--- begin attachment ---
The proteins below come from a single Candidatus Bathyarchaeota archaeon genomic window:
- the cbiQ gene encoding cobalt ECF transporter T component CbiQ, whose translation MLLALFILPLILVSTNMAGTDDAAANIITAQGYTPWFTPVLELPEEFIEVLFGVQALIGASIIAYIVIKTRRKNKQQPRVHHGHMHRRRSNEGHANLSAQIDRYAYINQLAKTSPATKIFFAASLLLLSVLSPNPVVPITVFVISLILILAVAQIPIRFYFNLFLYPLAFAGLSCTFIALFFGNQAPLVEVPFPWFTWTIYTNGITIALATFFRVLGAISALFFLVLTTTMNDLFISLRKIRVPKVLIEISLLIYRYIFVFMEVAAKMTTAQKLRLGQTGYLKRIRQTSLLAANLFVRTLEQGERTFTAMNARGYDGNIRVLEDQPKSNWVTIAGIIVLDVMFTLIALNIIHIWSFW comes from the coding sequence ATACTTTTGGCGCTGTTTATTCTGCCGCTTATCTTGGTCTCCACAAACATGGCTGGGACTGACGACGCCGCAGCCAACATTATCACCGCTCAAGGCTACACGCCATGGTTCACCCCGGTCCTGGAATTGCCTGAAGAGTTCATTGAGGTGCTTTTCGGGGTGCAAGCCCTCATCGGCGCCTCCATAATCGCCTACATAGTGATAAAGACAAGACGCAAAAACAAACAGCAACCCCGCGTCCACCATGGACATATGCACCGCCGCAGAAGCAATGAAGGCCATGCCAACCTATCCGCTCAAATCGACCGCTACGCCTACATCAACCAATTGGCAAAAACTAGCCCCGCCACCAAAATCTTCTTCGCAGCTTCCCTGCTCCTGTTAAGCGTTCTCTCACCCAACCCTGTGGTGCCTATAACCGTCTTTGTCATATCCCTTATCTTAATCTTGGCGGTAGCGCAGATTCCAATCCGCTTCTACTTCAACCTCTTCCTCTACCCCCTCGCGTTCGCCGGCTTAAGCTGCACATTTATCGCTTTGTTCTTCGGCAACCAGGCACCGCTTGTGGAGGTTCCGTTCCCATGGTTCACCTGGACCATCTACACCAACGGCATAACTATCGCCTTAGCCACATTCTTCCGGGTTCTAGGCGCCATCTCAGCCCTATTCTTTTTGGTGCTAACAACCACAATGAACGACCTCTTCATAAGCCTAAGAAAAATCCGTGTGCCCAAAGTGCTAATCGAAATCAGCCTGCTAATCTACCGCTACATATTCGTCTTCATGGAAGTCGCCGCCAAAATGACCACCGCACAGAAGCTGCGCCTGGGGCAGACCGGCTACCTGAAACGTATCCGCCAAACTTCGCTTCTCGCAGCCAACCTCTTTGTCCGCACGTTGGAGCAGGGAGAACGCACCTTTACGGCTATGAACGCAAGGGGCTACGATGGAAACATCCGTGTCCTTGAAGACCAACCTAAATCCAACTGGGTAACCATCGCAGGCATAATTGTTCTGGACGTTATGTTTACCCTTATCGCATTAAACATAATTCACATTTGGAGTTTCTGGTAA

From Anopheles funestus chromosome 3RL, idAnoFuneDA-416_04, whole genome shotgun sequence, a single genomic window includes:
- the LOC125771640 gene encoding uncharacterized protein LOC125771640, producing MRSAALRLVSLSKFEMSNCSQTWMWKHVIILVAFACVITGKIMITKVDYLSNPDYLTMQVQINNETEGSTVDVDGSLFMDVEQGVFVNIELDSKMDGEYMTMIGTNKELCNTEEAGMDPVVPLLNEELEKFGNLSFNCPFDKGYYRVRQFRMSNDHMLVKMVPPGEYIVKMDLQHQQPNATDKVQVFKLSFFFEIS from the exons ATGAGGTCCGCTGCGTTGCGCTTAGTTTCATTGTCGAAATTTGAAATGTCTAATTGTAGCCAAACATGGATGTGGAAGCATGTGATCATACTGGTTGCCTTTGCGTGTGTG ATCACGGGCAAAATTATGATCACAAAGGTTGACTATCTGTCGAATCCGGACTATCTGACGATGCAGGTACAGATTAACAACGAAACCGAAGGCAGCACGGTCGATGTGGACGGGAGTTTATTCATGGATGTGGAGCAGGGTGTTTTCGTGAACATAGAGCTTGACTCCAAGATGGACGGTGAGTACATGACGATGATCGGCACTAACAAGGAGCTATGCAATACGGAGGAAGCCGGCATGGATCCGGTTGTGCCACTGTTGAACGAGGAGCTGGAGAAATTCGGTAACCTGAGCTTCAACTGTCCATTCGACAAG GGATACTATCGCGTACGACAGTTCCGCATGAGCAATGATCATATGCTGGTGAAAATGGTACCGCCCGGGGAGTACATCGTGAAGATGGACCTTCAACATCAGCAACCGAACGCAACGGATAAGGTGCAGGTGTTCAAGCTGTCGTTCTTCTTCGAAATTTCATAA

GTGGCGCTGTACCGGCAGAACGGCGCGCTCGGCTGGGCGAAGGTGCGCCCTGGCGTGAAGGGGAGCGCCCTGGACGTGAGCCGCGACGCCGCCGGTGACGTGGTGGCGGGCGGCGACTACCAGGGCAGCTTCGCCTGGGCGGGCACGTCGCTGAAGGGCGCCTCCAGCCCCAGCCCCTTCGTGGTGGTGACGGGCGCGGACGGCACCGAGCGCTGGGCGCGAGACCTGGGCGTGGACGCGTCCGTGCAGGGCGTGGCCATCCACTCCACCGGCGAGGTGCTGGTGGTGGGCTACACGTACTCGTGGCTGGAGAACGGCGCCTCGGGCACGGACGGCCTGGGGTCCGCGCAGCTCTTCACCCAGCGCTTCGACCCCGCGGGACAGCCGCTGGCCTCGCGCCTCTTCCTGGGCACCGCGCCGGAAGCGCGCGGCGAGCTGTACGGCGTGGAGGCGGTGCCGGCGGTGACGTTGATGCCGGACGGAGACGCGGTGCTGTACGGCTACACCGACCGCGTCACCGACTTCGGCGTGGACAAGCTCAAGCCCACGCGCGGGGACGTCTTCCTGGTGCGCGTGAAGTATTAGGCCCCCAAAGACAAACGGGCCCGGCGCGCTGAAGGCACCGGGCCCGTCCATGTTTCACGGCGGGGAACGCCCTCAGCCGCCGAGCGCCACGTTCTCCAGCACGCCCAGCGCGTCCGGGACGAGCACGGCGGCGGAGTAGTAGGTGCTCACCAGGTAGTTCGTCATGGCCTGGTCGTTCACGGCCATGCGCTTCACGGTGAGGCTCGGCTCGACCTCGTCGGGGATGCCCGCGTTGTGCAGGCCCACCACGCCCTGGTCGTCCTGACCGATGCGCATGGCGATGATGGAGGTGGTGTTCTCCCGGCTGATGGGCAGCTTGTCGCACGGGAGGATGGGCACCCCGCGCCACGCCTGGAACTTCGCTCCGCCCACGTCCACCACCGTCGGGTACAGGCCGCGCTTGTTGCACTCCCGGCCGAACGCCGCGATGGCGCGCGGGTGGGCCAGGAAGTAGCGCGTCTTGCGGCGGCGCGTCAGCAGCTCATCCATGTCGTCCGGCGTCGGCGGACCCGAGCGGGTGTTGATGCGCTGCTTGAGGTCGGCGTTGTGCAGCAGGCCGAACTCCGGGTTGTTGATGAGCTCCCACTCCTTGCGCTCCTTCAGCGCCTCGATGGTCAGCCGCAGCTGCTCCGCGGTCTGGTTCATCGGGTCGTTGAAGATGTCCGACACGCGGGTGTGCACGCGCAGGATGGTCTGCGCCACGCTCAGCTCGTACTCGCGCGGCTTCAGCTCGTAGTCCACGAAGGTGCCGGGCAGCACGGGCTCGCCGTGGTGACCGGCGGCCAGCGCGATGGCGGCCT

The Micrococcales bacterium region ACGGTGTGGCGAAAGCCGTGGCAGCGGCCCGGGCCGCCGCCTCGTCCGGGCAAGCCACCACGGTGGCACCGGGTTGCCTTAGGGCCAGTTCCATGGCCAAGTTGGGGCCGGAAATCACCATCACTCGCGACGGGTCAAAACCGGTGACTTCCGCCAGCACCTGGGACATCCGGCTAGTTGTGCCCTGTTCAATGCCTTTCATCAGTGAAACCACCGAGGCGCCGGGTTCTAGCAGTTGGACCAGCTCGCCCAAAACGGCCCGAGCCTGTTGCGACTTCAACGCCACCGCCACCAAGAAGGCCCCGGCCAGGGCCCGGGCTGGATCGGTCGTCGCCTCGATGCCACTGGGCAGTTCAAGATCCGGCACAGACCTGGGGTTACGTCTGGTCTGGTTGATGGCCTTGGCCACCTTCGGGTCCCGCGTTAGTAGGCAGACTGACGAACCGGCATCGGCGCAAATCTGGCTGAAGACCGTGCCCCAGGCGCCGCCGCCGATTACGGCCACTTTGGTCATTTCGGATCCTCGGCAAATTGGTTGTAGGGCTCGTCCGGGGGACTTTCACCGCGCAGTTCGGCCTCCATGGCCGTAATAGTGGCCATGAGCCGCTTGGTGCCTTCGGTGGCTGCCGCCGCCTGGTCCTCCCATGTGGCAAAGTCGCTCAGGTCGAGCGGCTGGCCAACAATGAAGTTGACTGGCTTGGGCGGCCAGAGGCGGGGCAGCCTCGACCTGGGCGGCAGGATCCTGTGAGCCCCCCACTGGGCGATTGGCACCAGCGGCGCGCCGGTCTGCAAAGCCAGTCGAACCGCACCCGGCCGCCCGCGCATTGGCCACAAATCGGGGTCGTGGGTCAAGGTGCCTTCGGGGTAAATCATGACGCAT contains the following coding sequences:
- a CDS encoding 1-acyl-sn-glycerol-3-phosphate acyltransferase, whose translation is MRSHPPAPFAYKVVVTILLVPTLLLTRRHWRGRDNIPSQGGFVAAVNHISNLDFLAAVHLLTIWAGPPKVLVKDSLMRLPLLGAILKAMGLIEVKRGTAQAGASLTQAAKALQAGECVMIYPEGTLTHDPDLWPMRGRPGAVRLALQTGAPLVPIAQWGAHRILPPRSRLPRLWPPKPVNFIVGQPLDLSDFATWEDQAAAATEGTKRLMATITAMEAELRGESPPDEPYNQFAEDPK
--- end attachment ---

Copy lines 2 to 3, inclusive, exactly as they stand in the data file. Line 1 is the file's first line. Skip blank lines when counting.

- the cbiQ gene encoding cobalt ECF transporter T component CbiQ, whose translation MLLALFILPLILVSTNMAGTDDAAANIITAQGYTPWFTPVLELPEEFIEVLFGVQALIGASIIAYIVIKTRRKNKQQPRVHHGHMHRRRSNEGHANLSAQIDRYAYINQLAKTSPATKIFFAASLLLLSVLSPNPVVPITVFVISLILILAVAQIPIRFYFNLFLYPLAFAGLSCTFIALFFGNQAPLVEVPFPWFTWTIYTNGITIALATFFRVLGAISALFFLVLTTTMNDLFISLRKIRVPKVLIEISLLIYRYIFVFMEVAAKMTTAQKLRLGQTGYLKRIRQTSLLAANLFVRTLEQGERTFTAMNARGYDGNIRVLEDQPKSNWVTIAGIIVLDVMFTLIALNIIHIWSFW comes from the coding sequence ATACTTTTGGCGCTGTTTATTCTGCCGCTTATCTTGGTCTCCACAAACATGGCTGGGACTGACGACGCCGCAGCCAACATTATCACCGCTCAAGGCTACACGCCATGGTTCACCCCGGTCCTGGAATTGCCTGAAGAGTTCATTGAGGTGCTTTTCGGGGTGCAAGCCCTCATCGGCGCCTCCATAATCGCCTACATAGTGATAAAGACAAGACGCAAAAACAAACAGCAACCCCGCGTCCACCATGGACATATGCACCGCCGCAGAAGCAATGAAGGCCATGCCAACCTATCCGCTCAAATCGACCGCTACGCCTACATCAACCAATTGGCAAAAACTAGCCCCGCCACCAAAATCTTCTTCGCAGCTTCCCTGCTCCTGTTAAGCGTTCTCTCACCCAACCCTGTGGTGCCTATAACCGTCTTTGTCATATCCCTTATCTTAATCTTGGCGGTAGCGCAGATTCCAATCCGCTTCTACTTCAACCTCTTCCTCTACCCCCTCGCGTTCGCCGGCTTAAGCTGCACATTTATCGCTTTGTTCTTCGGCAACCAGGCACCGCTTGTGGAGGTTCCGTTCCCATGGTTCACCTGGACCATCTACACCAACGGCATAACTATCGCCTTAGCCACATTCTTCCGGGTTCTAGGCGCCATCTCAGCCCTATTCTTTTTGGTGCTAACAACCACAATGAACGACCTCTTCATAAGCCTAAGAAAAATCCGTGTGCCCAAAGTGCTAATCGAAATCAGCCTGCTAATCTACCGCTACATATTCGTCTTCATGGAAGTCGCCGCCAAAATGACCACCGCACAGAAGCTGCGCCTGGGGCAGACCGGCTACCTGAAACGTATCCGCCAAACTTCGCTTCTCGCAGCCAACCTCTTTGTCCGCACGTTGGAGCAGGGAGAACGCACCTTTACGGCTATGAACGCAAGGGGCTACGATGGAAACATCCGTGTCCTTGAAGACCAACCTAAATCCAACTGGGTAACCATCGCAGGCATAATTGTTCTGGACGTTATGTTTACCCTTATCGCATTAAACATAATTCACATTTGGAGTTTCTGGTAA

From Anopheles funestus chromosome 3RL, idAnoFuneDA-416_04, whole genome shotgun sequence, a single genomic window includes: